Honourable mentions:  Yellow Flowers on the Green Grass, Carol, Shaun the Sheep.

#5 Brooklyn

This tale of a young Irish immigrant feeling the competing pulls of her new life in 1950s New York and her family back home. This would be run of the mill period fare but for a great lead performance by Saoirse Ronan, whose ability to convey complex emotional states entirely through her eyes is remarkable.

#4 The Theory of Everything

Another potentially pedestrian film that’s elevated by its acting. It touches on Hawking’s theories and his disability. But the heart of the film is the relationship between Hawking and his first wife, Jane, as played by Eddie Redmayne and Felicity Jones.

#3 Steve Jobs

The combination of Danny Boyle directing, Aaron Sorking writing and Michael Fassbender as the lead actor produces the impressive results you would expect. But Steve Jobs is as notable for the pitfalls it avoids as the things it achieves. It’s neither a hagiography nor a hatchet job: Fassbender’s Jobs is someone you can empathise with even when you can’t sympathise. It avoids being trapped by its central characters obsession with electronics, finding human drama among the technology. And while the focus is on Jobs his personality isn’t allowed to crowd out a rich cast of supporting characters.

#2 Amy

Through a combination of archive footage and interviews, director Asif Kapadia traces Amy Winehouse from being a precocious teen singer to her death of alcohol poisoning.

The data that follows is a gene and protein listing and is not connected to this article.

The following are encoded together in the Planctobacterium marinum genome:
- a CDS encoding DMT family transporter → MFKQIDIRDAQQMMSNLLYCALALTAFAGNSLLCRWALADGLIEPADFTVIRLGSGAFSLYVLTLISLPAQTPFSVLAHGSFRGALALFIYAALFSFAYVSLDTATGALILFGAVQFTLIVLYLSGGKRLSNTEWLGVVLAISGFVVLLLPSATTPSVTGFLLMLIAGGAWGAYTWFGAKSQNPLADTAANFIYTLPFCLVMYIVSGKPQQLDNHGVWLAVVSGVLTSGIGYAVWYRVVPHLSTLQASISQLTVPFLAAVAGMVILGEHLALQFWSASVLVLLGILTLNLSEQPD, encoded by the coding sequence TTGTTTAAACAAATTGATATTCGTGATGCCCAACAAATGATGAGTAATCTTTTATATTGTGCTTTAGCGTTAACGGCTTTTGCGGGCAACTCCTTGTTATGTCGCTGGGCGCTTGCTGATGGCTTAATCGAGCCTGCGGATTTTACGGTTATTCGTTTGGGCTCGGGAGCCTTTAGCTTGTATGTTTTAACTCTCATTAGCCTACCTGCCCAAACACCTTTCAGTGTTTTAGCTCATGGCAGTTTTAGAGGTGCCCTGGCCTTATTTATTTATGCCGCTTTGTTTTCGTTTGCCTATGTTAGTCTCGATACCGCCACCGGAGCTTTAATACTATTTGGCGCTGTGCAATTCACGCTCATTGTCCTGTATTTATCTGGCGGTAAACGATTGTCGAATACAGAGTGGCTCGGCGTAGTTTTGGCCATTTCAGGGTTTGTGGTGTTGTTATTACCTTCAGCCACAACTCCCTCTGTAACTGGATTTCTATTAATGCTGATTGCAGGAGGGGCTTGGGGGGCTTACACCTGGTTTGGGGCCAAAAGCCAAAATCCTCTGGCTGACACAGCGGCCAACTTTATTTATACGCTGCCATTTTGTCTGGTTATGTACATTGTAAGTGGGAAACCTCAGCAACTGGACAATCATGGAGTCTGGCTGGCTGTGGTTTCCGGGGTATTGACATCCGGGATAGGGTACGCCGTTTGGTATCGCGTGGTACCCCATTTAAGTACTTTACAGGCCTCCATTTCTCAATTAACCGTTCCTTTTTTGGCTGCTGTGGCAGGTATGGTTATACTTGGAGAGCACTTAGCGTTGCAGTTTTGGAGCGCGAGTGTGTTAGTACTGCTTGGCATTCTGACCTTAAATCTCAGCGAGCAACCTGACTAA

Kapadia realises that no one can more powerfully narrate Winehouse’s story than the singer herself. Her songs are intimate and autobiographical, which allows Kapadia to structure his film around them. That turns it into something I’ve never seen before: a documentary musical. It’s not an easy film to watch and all the worse because the audience knows the hopeful moments will not last. But a woman as badly treated as Winehouse, deserves an advocate as articulate as Kapadia to speak for her now she no longer can.

#1 Sicario

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[I’ve not included the trailer for this one because it’s too spoilery for my taste but it’s here if you want to see it.]

This is film is essentially the soul of a John Le Carre novel inside the body of a Harrison Ford vehicle from the 1990s. It’s the story of an idealistic young FBI agent (Emily Blunt) being drawn into a hidden and disquieting scheme to bring down a Mexican drug cartel. Not only does it feature career best performances from Blunt and co-stars Benicio Del Toro and Josh Brolin but it is probably the best looking film of the year and has the most eerie soundtrack since Jaws. This craft is used for a purpose: Sicario is the best indictment of the war on drugs since the Wire as well as a universal story about walking alone through a moral abyss. None of which negates the fact that it’s a ruthlessly effective thriller.  This is especially true of an electrifying sequence in which a convoy of Federal agents take a senior cartel figure from Juarez – until recently the ‘murder capital of the world’ – to the US, while desperately trying to spot the ambush they know is coming.